“When I said that elected leaders should go not just where it’s comfortable, but also where it’s uncomfortable, I meant it,” said U.S. Senator Amy Klobuchar, arms outstretched as if to catch the steady snow falling on her and her supporters, gathered at Boom Island Park in 17-degree weather to hear her announce that she was launching a campaign to become the U.S. President.
Her Feb. 10 address included local and personal references – the collapse of the 35W bridge and its rebuilding, her grandfather’s work as a miner on the Iron Range, her father’s education at Vermilion Community College and the University of Minnesota, and his career as a journalist – and she widened the scope of her remarks to national concerns.
Klobuchar outlined a platform that included addressing climate change through reinstating clear power rules and gas mileage standards and legislation fostering green jobs and infrastructure. “The people are on our side when it comes to climate change. Why? Because like you and I, they believe in science,” she said.
She mentioned enhanced digital privacy and pledged to end the digital divide by 2022. Closing tax loopholes for the wealthy, universal health care, and reining in the rising cost of pharmaceuticals also are on her agenda, she said.
She touched upon international relations without specifics, saying that we need to stand strong – and consistently – with our allies and clear in our purpose, with respect for frontline military and diplomats. “… a safer world is not just about what we do here at home. Even if you want to isolate yourself from the rest of the world, the rest of the world won’t let you. International problems come banging on our door.”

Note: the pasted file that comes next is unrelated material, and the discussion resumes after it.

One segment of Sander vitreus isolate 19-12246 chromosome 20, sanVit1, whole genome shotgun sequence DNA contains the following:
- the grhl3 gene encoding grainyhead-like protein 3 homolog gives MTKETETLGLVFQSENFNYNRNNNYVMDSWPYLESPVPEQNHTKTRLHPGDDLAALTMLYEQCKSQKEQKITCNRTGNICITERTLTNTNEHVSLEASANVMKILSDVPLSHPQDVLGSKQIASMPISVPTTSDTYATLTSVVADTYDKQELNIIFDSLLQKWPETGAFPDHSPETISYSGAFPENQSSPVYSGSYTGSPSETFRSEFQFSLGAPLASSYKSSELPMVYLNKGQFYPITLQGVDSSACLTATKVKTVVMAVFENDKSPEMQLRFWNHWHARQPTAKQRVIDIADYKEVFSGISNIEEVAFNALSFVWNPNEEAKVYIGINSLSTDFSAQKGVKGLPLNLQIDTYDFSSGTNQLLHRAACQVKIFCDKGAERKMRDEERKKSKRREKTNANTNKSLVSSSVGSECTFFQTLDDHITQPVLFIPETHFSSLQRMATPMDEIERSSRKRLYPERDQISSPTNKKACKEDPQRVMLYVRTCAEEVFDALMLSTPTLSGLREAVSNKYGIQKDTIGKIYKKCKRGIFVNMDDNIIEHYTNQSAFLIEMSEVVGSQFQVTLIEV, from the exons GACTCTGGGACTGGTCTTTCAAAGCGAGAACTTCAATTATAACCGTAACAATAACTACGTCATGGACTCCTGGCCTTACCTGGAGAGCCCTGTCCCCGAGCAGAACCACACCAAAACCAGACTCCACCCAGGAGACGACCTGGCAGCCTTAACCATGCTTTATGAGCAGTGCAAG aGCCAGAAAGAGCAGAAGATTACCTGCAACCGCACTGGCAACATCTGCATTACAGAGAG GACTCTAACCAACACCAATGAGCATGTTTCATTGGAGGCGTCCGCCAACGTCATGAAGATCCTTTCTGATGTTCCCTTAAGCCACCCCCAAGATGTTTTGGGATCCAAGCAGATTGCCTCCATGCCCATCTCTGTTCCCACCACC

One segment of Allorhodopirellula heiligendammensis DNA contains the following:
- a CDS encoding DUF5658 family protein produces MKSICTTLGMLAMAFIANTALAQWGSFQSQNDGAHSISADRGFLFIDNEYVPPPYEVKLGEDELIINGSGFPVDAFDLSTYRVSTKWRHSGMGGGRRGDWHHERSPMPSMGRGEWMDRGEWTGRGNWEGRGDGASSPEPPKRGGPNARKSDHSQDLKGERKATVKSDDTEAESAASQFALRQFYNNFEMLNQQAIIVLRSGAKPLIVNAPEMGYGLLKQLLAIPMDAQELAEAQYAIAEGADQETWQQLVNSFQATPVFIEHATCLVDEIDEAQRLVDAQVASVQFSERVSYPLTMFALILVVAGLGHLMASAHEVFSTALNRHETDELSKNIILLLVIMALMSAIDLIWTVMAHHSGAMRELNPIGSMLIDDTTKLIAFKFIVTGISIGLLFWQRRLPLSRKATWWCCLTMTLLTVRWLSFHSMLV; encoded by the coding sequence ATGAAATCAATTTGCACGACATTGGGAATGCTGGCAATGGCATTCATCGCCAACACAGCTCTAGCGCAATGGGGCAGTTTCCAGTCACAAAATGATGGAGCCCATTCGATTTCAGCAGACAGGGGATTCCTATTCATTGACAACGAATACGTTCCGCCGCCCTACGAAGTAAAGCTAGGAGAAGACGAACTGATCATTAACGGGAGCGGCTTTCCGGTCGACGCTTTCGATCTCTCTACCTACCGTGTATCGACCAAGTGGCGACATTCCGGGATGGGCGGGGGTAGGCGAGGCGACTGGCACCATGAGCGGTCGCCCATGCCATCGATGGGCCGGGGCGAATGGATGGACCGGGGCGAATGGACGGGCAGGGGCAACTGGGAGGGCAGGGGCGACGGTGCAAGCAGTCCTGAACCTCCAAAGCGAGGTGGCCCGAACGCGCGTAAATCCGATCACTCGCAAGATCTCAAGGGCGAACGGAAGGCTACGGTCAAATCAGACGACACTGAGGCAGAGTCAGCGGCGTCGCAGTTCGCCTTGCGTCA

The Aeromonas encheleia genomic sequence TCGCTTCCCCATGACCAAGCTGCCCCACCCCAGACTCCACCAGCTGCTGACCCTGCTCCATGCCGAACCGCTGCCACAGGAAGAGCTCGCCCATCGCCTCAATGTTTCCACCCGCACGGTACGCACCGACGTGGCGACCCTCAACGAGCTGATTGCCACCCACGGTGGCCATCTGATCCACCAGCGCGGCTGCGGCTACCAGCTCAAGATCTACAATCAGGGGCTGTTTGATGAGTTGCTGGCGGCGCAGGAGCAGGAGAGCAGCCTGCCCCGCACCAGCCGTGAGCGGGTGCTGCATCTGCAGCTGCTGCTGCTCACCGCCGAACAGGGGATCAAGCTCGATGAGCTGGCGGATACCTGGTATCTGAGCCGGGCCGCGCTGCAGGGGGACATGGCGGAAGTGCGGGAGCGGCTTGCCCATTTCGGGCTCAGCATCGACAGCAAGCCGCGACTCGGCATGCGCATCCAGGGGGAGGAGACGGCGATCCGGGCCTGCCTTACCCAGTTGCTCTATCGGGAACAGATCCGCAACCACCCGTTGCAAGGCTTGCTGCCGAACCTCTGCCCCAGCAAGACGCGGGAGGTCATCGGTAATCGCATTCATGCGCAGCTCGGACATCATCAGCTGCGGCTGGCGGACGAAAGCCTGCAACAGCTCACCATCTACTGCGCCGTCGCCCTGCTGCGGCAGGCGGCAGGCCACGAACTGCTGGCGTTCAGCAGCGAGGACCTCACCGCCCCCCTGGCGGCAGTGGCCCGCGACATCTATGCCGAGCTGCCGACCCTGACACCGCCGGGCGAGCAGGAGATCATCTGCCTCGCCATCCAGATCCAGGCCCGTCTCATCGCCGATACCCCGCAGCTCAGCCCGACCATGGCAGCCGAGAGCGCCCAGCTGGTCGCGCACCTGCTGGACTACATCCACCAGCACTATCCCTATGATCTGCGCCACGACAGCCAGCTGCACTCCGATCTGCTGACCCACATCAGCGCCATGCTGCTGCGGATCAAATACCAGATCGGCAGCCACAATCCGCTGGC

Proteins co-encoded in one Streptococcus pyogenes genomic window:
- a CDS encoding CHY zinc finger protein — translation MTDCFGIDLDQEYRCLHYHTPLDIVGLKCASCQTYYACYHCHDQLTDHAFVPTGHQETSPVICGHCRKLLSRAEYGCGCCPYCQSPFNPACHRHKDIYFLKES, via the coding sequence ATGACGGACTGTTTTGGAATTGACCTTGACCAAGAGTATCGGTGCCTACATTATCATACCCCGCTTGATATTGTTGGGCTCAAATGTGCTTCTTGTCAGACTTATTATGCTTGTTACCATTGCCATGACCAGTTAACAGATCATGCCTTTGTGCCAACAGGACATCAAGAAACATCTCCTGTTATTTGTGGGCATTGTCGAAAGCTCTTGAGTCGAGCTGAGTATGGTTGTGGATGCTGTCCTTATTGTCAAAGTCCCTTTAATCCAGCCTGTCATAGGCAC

Comprehensive immigration reform also was on her list. “Stop the fear-mongering and stop the hate,” she said, telling a story of a Somali-American’s girl’s response to a stranger stopping at the table where her family was dining in a restaurant. “You four go home. Go home from where you came from,” the man said; the girl’s response: “Mom, I don’t want to go home. You said we could eat out tonight.”
She referred to the idea of community multiple times. “I’m asking you to not look down and not look away. I’m asking you to look up. To look at each other … let us rise to the occasion and meet the challenges of our day.”
By the time Klobuchar came on stage, the mood was joyful and high energy as Democratic elected officials Governor Tim Walz, Lieutenant Governor Peggy Flanagan, U.S. Senator Tina Smith, and mayors Jacob Frey of Minneapolis, Emily Larson of Duluth, and Jonathan Judd of Moorhead revved up the crowd. Before that, some attendees sang and danced (perhaps to keep warm) to tunes served up by DJ Dudley D., who traveled with Prince for many years.
Some of the elected officials’ remarks focused on Klobuchar as a strong woman, the first woman elected U.S. Senator from Minnesota, how women have stepped up to fill a vacuum in the history of the world, and, in the case of Rabbi Marcia Zimmerman (whose remarks and prayer opened the event, after the presentation of the colors by AMVETS Post 5 and Sounds of Blackness), women’s role in the Bible.
That was exactly why Rob Johnson of Woodbury, who arrived very early for the event, brought his young daughter Avery, whom he towed on a sled. “For Avery to see this, it’s a wonderful opportunity to see a strong woman,” he said.
Below: Amy Klobuchar, gold coat, followed by husband John Bessler and daughter Abigail Bessler Klobuchar, greeted Governor Tim Walz, red-and-black jacket, Lieutenant Governor Peggy Flanagan, gray coat, and U.S. Senator Tina Smith, tan coat. (Photo by Karen Kraco). The crowd found lots of things to do with Klobuchar’s many colored signs. (First photo by Liz Jensen, second photo by Nik Linde). Rob Johnson came from Woodbury with his daughter Avery for an opportunity to “see a strong woman.” (Photo by Karen Kraco).